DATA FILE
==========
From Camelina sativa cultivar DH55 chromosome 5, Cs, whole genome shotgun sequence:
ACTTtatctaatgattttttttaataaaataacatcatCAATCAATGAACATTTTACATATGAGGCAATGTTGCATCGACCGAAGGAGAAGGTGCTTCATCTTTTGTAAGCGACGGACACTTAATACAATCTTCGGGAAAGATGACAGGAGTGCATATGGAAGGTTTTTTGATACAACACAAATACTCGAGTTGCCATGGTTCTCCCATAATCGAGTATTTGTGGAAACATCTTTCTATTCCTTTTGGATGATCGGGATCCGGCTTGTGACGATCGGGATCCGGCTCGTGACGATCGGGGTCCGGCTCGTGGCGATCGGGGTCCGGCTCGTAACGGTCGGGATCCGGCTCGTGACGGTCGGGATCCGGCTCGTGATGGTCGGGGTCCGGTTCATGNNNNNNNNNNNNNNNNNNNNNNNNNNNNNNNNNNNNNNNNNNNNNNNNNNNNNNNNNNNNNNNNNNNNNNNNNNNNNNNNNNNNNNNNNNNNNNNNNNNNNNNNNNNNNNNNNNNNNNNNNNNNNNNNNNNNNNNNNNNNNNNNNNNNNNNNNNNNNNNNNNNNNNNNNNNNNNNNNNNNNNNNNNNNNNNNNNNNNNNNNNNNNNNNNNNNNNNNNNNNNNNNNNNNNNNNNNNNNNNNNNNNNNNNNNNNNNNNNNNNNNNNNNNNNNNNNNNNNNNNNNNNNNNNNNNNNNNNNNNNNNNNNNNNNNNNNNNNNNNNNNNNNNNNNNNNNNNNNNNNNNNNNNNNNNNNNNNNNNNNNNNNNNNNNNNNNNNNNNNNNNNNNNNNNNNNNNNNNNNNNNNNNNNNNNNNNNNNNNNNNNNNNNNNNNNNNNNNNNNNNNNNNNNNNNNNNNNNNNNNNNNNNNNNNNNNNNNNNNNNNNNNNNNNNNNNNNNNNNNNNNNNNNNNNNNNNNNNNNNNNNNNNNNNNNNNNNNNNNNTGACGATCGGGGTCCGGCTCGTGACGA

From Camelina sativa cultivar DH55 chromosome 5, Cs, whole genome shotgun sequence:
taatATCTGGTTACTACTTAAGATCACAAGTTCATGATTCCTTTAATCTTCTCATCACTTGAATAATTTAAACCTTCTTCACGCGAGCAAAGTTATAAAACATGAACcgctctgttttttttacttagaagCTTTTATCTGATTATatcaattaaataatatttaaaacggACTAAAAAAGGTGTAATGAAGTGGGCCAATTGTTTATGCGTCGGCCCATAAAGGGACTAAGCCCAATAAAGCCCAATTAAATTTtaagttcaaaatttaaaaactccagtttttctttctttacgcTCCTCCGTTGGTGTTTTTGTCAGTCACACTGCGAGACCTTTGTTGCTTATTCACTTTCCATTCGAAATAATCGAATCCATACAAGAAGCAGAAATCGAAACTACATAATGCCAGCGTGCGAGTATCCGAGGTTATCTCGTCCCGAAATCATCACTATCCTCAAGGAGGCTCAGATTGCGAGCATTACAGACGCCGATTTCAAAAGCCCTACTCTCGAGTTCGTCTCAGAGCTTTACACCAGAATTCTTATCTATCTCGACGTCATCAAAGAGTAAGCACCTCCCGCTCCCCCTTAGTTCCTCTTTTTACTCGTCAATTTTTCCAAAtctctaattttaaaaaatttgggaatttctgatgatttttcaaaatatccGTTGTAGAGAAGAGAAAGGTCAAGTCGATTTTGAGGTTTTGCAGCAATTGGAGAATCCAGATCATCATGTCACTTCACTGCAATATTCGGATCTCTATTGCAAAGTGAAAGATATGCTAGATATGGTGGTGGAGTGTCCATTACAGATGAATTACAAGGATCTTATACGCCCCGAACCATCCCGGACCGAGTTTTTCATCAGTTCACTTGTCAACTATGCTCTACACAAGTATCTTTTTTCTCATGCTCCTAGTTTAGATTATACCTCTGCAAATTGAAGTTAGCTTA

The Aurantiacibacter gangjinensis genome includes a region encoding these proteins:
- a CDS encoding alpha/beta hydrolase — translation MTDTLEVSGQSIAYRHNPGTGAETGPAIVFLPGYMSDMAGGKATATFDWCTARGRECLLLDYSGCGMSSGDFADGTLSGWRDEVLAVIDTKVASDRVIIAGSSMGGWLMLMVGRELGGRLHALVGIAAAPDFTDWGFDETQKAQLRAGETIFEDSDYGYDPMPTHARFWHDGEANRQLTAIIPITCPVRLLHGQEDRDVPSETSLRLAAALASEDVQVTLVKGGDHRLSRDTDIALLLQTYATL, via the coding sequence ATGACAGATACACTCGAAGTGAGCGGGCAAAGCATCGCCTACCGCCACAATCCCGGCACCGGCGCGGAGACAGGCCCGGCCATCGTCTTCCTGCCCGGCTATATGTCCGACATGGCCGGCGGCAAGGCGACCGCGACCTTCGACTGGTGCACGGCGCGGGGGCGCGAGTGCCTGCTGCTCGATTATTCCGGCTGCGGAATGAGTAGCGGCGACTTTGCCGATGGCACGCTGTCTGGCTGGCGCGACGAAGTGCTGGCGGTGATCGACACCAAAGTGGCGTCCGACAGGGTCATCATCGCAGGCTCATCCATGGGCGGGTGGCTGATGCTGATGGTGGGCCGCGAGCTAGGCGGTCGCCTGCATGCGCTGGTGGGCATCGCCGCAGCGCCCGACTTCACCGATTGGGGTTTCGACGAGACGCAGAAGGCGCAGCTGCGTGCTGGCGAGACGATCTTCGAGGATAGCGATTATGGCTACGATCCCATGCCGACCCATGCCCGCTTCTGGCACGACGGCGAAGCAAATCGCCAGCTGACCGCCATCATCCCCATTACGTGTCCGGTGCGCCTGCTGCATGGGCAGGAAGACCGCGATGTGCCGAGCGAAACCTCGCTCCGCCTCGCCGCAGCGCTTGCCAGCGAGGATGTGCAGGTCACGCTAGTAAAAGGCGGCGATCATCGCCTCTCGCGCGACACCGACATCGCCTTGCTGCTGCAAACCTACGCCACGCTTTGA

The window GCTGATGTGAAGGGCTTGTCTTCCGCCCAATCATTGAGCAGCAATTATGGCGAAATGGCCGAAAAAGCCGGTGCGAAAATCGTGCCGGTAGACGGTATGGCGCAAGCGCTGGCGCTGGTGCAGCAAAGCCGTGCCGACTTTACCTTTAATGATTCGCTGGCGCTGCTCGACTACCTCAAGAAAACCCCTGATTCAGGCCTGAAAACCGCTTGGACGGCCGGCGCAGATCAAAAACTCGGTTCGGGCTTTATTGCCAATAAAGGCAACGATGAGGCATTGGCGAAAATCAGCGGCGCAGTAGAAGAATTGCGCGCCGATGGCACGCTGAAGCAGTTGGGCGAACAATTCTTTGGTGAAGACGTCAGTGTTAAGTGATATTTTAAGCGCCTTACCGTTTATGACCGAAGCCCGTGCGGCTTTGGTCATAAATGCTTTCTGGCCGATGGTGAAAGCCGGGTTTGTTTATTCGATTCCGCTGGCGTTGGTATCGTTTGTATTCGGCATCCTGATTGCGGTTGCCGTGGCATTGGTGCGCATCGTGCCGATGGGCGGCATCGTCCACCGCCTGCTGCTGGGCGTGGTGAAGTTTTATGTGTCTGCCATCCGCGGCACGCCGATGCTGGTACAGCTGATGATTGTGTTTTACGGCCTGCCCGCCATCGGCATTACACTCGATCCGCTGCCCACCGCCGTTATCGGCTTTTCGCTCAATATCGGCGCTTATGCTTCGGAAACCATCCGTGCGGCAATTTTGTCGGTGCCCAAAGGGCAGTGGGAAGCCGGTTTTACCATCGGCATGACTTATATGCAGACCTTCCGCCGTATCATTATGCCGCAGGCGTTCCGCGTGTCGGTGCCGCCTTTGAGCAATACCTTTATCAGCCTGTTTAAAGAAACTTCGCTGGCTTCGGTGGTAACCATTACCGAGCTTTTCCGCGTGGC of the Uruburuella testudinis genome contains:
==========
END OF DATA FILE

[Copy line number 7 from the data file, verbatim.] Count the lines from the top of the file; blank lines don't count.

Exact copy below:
The window GCTGATGTGAAGGGCTTGTCTTCCGCCCAATCATTGAGCAGCAATTATGGCGAAATGGCCGAAAAAGCCGGTGCGAAAATCGTGCCGGTAGACGGTATGGCGCAAGCGCTGGCGCTGGTGCAGCAAAGCCGTGCCGACTTTACCTTTAATGATTCGCTGGCGCTGCTCGACTACCTCAAGAAAACCCCTGATTCAGGCCTGAAAACCGCTTGGACGGCCGGCGCAGATCAAAAACTCGGTTCGGGCTTTATTGCCAATAAAGGCAACGATGAGGCATTGGCGAAAATCAGCGGCGCAGTAGAAGAATTGCGCGCCGATGGCACGCTGAAGCAGTTGGGCGAACAATTCTTTGGTGAAGACGTCAGTGTTAAGTGATATTTTAAGCGCCTTACCGTTTATGACCGAAGCCCGTGCGGCTTTGGTCATAAATGCTTTCTGGCCGATGGTGAAAGCCGGGTTTGTTTATTCGATTCCGCTGGCGTTGGTATCGTTTGTATTCGGCATCCTGATTGCGGTTGCCGTGGCATTGGTGCGCATCGTGCCGATGGGCGGCATCGTCCACCGCCTGCTGCTGGGCGTGGTGAAGTTTTATGTGTCTGCCATCCGCGGCACGCCGATGCTGGTACAGCTGATGATTGTGTTTTACGGCCTGCCCGCCATCGGCATTACACTCGATCCGCTGCCCACCGCCGTTATCGGCTTTTCGCTCAATATCGGCGCTTATGCTTCGGAAACCATCCGTGCGGCAATTTTGTCGGTGCCCAAAGGGCAGTGGGAAGCCGGTTTTACCATCGGCATGACTTATATGCAGACCTTCCGCCGTATCATTATGCCGCAGGCGTTCCGCGTGTCGGTGCCGCCTTTGAGCAATACCTTTATCAGCCTGTTTAAAGAAACTTCGCTGGCTTCGGTGGTAACCATTACCGAGCTTTTCCGCGTGGC of the Uruburuella testudinis genome contains: